http://stackoverflow.com/questions/1444790/python-module-for-creating-pid-based-lockfile



--
Steven


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Catching exceptions with multi-processing

Fabien
On 06/19/2015 05:41 PM, Steven D'Aprano wrote:

> On Sat, 20 Jun 2015 12:01 am, Fabien wrote:
>
>> >Folks,
>> >
>> >I am developing a tool which works on individual entities (glaciers) and
>> >do a lot of operations on them. There are many tasks to do, one after
>> >each other, and each task follows the same interface:
> I'm afraid your description is contradictory. Here you say the tasks run one
> after another, but then you say:
>
>> >This way, the tasks can be run in parallel very easily:
> and then later still you contradict this:
>
>> >Also, the task2 should not be run if task1 threw an error.
>
> If task2 relies on task1, then you*cannot*  run them in parallel. You have
> to run them one after the other, sequentially.

Hi Steve,

I meant: "for several glaciers in parallel" as shown by the code snippet:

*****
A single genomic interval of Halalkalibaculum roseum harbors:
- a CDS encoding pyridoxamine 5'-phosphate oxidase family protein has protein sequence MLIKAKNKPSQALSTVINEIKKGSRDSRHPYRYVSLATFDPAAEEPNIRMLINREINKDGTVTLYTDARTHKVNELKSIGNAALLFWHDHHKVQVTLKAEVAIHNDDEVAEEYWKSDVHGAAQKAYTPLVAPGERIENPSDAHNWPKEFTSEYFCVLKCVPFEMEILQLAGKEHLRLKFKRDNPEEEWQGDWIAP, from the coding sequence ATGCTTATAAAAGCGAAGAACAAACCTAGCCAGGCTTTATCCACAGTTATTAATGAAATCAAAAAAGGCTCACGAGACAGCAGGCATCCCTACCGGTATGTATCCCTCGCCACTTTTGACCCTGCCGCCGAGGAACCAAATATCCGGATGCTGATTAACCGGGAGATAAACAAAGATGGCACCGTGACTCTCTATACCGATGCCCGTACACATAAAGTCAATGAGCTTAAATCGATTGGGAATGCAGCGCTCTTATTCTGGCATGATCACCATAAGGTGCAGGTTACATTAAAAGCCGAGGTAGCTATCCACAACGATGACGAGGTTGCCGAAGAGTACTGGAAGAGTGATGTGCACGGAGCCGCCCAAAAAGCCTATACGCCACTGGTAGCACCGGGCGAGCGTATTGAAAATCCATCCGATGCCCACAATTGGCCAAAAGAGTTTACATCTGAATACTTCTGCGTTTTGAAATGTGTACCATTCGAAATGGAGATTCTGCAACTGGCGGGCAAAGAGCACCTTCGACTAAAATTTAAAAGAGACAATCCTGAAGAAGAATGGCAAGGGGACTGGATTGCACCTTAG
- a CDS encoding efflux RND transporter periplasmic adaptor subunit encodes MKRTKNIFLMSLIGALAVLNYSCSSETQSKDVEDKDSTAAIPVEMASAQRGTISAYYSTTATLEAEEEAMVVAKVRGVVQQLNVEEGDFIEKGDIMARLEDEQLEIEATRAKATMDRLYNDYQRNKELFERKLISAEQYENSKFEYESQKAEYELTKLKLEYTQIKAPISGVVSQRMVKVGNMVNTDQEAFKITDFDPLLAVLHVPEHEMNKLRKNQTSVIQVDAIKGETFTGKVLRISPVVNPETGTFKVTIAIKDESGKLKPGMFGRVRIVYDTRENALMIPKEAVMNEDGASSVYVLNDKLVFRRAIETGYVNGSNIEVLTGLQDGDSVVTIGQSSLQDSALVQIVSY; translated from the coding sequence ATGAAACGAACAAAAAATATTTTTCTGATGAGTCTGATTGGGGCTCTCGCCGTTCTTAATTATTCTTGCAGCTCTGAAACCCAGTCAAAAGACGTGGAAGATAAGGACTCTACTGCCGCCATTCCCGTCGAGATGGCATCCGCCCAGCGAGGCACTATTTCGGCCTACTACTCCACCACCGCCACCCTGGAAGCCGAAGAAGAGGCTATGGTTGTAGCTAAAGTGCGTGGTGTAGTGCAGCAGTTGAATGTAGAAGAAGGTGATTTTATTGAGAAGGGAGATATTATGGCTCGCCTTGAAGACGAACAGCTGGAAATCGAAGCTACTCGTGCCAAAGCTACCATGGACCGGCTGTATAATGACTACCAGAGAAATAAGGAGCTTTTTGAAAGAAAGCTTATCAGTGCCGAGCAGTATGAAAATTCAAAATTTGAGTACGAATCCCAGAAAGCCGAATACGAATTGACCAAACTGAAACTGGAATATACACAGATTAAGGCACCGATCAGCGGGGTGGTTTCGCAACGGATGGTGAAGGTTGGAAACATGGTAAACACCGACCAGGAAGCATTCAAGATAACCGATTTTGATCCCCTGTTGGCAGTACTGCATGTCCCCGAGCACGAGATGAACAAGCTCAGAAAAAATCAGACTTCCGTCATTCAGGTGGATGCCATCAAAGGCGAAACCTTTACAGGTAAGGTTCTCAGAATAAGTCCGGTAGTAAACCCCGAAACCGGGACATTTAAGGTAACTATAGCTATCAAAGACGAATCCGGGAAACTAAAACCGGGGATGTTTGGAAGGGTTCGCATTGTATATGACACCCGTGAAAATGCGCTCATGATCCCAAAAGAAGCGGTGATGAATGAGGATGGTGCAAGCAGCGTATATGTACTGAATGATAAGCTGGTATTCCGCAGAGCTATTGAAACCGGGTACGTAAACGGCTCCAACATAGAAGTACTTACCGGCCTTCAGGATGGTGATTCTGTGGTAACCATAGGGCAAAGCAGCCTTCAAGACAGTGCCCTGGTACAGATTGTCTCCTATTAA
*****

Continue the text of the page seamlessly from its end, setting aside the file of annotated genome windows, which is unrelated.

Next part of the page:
import multiprocessing as mp
pool = mp.Pool(4)

dirs = [list_of_dirs]
pool.map(task1, dirs, chunksize=1)
pool.map(task2, dirs, chunksize=1)
pool.map(task3, dirs, chunksize=1)

which should be changed to something like (after some of the responses):

dirs = [list_of_dirs]
pool.map(task1, dirs, ...)
# handle exceptions
dirs_reduced = [dirs that did not fail]
pool.map(task2, dirs_reduced, ...)

this way the tasks are run sequentially for each glacier but in parallel
over a list of glaciers...

Fabien


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Catching exceptions with multi-processing

Fabien
In reply to this post by Fabien
On 06/19/2015 04:25 PM, Andres Riancho wrote:

> Fabien,
>
>     My recommendation is that you should pass some extra arguments to the task:
>      * A unique task id
>      * A result multiprocessing.Queue
>
>      When an exception is raised you put (unique_id, exception) to the
> queue. When it succeeds you put (unique_id, None). In the main process
> you consume the queue and do your error handling.
>
>      Note that some exceptions can't be serialized, there is where
> tblib [0] comes handy.
>
> [0]https://pypi.python.org/pypi/tblib
>
> Regards,

Thanks, I wasn't aware of the multiprocessing.Queue workflow. It seems
like its going to require some changes in the actual code of the tasks
though. Did I get it right that I should stop raising exceptions then?

Something like: